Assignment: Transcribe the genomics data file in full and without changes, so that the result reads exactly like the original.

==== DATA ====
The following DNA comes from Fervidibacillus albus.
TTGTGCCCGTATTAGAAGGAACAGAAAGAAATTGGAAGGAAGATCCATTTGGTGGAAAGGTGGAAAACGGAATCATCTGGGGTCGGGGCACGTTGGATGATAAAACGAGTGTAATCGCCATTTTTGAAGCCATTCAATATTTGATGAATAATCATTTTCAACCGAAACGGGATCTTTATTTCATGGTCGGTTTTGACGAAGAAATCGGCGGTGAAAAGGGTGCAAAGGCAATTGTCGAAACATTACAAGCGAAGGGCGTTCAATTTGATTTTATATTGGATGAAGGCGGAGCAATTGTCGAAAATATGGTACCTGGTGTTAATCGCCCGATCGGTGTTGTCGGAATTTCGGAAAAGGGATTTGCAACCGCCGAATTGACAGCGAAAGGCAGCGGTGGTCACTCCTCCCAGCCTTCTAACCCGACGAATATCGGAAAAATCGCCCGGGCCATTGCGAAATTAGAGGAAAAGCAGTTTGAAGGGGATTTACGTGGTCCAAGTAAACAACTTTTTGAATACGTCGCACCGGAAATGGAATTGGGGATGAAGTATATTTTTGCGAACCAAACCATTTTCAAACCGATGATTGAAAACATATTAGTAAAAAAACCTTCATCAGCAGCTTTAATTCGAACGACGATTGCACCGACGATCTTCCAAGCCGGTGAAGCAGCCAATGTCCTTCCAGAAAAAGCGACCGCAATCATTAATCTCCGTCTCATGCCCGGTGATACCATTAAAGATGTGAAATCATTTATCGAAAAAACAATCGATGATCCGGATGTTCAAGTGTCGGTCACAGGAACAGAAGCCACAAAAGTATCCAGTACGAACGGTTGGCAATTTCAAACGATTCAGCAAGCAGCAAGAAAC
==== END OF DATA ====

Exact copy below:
The following DNA comes from Fervidibacillus albus.
TTGTGCCCGTATTAGAAGGAACAGAAAGAAATTGGAAGGAAGATCCATTTGGTGGAAAGGTGGAAAACGGAATCATCTGGGGTCGGGGCACGTTGGATGATAAAACGAGTGTAATCGCCATTTTTGAAGCCATTCAATATTTGATGAATAATCATTTTCAACCGAAACGGGATCTTTATTTCATGGTCGGTTTTGACGAAGAAATCGGCGGTGAAAAGGGTGCAAAGGCAATTGTCGAAACATTACAAGCGAAGGGCGTTCAATTTGATTTTATATTGGATGAAGGCGGAGCAATTGTCGAAAATATGGTACCTGGTGTTAATCGCCCGATCGGTGTTGTCGGAATTTCGGAAAAGGGATTTGCAACCGCCGAATTGACAGCGAAAGGCAGCGGTGGTCACTCCTCCCAGCCTTCTAACCCGACGAATATCGGAAAAATCGCCCGGGCCATTGCGAAATTAGAGGAAAAGCAGTTTGAAGGGGATTTACGTGGTCCAAGTAAACAACTTTTTGAATACGTCGCACCGGAAATGGAATTGGGGATGAAGTATATTTTTGCGAACCAAACCATTTTCAAACCGATGATTGAAAACATATTAGTAAAAAAACCTTCATCAGCAGCTTTAATTCGAACGACGATTGCACCGACGATCTTCCAAGCCGGTGAAGCAGCCAATGTCCTTCCAGAAAAAGCGACCGCAATCATTAATCTCCGTCTCATGCCCGGTGATACCATTAAAGATGTGAAATCATTTATCGAAAAAACAATCGATGATCCGGATGTTCAAGTGTCGGTCACAGGAACAGAAGCCACAAAAGTATCCAGTACGAACGGTTGGCAATTTCAAACGATTCAGCAAGCAGCAAGAAAC